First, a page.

So the Gospel deals decisively with the first burden of pain; but still more decisively with the heavier burden of sin. In this lies the very essence of its redemption. What else is signified in the Atonement, which it preaches in every word of teaching, and which, in the Holy Communion of the Blood shed for the remission of sins, it exalts as the highest gift of its grace? "Sin," it cries, "is forgiven." "There is no condemnation to those who are justified in the blood of Jesus Christ." "Why will ye die, seeing I have no pleasure in the death of him that dieth? saith the Lord. Turn, and ye shall live." "God is in Christ reconciling the world to Himself; we pray you in Christ's stead, be ye reconciled unto God." There is its first message; and it is the only message which can give hope to the sinner in the first hour of repentance, and encouragement to the servant of God, who, in proportion as he conquers sin, knows more and more his sinfulness. But it is not all. "Sin,'' it goes on to say, "shall not have dominion over you." "Ye are sanctified in Christ Jesus. You can conquer sin, if you will, through the grace of God which is given you in Christ." It may need struggle; the flesh may have to be crucified with slowness and pain and shame; the strength of sin may never be wholly vanquished till the end shall come. But sin, and the spiritual death which it brings, need conquer none—not even the simplest and the weakest. This is the second message of the Gospel; and in it is the very secret of the true spiritual life, in which thousands and tens of thousands have risen above the flesh and the world. Yes! If the Kingdom of Christ be what it claims to be, it cannot but be that the promise of the text in it shall be realised, and the
sorrow and sighing of the world's cry to God be exchanged for the song of everlasting gladness from the redeemed.
III. But is that promise actually realised? Remember that, by the very nature of the case, the Kingdom of Christ is seen by us as yet only in the first stages of its conflict against the powers of evil. What it can offer us now is only a true, but imperfect earnest of the future. Has it given, and does it give, that which it thus promises?
I answer boldly, Yes! Look to the first coming of our Lord on the earth, when He declared that the kingdom of heaven was at hand. Note how, in all the three phases of this promise of Isaiah, he asserted its power to bless the whole world. Over the forces of Nature He spake the word of might, to satisfy the hungry with plenty, and to quell the fury of the storm. As His daily work He delighted to lift the burden of disease and bodily affliction from the maimed and the deaf, the halt and the blind; to relax the chill grasp of death, and to defy the corruption of the tomb. Against that last, worst enemy, the deadly power of blindness and sin and unbelief, He brought home to a sinful and unhappy world the light of God's truth, the certainty of His forgiveness, the new life of His grace. What element of joy and gladness could have been wanting to those who accepted His kingdom? Perhaps, in the deep sense of the unceasing conflict against the powers of evil, we are apt to dwell too little on the exceeding joy, like no other joy, of that blessed Life—to Himself the joy of the pure and spotless Son of man, ever in the bosom of the Father, and the joy of the Redeemer of the lost and suffering, whom He called brethren—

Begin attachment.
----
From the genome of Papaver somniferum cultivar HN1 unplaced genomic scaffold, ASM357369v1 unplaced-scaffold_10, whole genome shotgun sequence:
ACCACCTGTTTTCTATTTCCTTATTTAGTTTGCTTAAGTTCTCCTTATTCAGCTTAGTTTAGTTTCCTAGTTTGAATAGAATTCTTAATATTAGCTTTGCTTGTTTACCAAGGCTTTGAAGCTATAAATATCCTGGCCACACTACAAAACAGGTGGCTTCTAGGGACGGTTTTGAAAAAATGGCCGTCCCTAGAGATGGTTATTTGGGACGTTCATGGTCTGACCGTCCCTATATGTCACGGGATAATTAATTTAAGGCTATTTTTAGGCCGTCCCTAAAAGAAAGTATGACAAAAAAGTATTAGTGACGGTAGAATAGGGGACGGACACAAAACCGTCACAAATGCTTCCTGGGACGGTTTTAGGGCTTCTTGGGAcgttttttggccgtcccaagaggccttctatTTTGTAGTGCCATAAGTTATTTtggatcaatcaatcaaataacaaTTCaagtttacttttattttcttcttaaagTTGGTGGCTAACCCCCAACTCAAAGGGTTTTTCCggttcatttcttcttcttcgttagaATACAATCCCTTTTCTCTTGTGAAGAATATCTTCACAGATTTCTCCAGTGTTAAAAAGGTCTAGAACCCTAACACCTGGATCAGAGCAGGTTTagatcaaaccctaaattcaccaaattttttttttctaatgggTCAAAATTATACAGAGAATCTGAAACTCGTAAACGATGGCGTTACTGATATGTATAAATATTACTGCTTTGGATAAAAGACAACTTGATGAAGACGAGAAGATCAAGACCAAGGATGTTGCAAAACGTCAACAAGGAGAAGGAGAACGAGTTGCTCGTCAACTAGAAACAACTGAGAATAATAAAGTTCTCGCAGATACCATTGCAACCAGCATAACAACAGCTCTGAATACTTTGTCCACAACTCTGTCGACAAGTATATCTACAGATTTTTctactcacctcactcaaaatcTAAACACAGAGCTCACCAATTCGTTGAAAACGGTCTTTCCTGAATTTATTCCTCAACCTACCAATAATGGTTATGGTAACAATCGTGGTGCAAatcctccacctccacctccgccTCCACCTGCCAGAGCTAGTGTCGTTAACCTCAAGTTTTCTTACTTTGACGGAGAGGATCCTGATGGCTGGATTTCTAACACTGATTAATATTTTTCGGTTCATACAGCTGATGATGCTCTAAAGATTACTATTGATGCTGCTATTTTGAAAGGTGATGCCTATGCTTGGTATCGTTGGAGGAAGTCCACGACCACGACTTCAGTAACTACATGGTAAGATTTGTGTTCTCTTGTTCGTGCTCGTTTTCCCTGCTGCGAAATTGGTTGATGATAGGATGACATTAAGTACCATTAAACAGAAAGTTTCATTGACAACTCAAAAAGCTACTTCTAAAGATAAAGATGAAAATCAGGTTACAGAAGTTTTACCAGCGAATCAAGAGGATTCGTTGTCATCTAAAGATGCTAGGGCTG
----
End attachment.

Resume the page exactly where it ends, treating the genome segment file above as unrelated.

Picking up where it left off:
to those who are His, so far as they are able to enter into His spirit, the atmosphere of peace and truth, of love and adoration, which breathed from His very presence to them. True, that both for Him and for them there was the hour of darkness, when the conflict of His whole life was gathered up in the agony of the cross, and all seemed gone over the blank desolation of His grave. But this was but for a moment, like the chill dreariness is before the dawn. Then, when the resurrection came to scatter every cloud, note how, amidst some fear, and awe, and perplexity, we are told with emphatic simplicity, "Then were the disciples glad when they saw the Lord" —glad with the promised joy which "no man could take from them" —glad in the peace which, "not as the world giveth," He gave and left to them.
Nor is it possible to read the history and the teaching of the Apostolic Church without noting the radiance of hope and confidence and joy, which it poured on a weary and desponding age, and seemed to assert almost without an effort, against persecution and death, against the weakness and the folly and the sin which it so deeply felt within.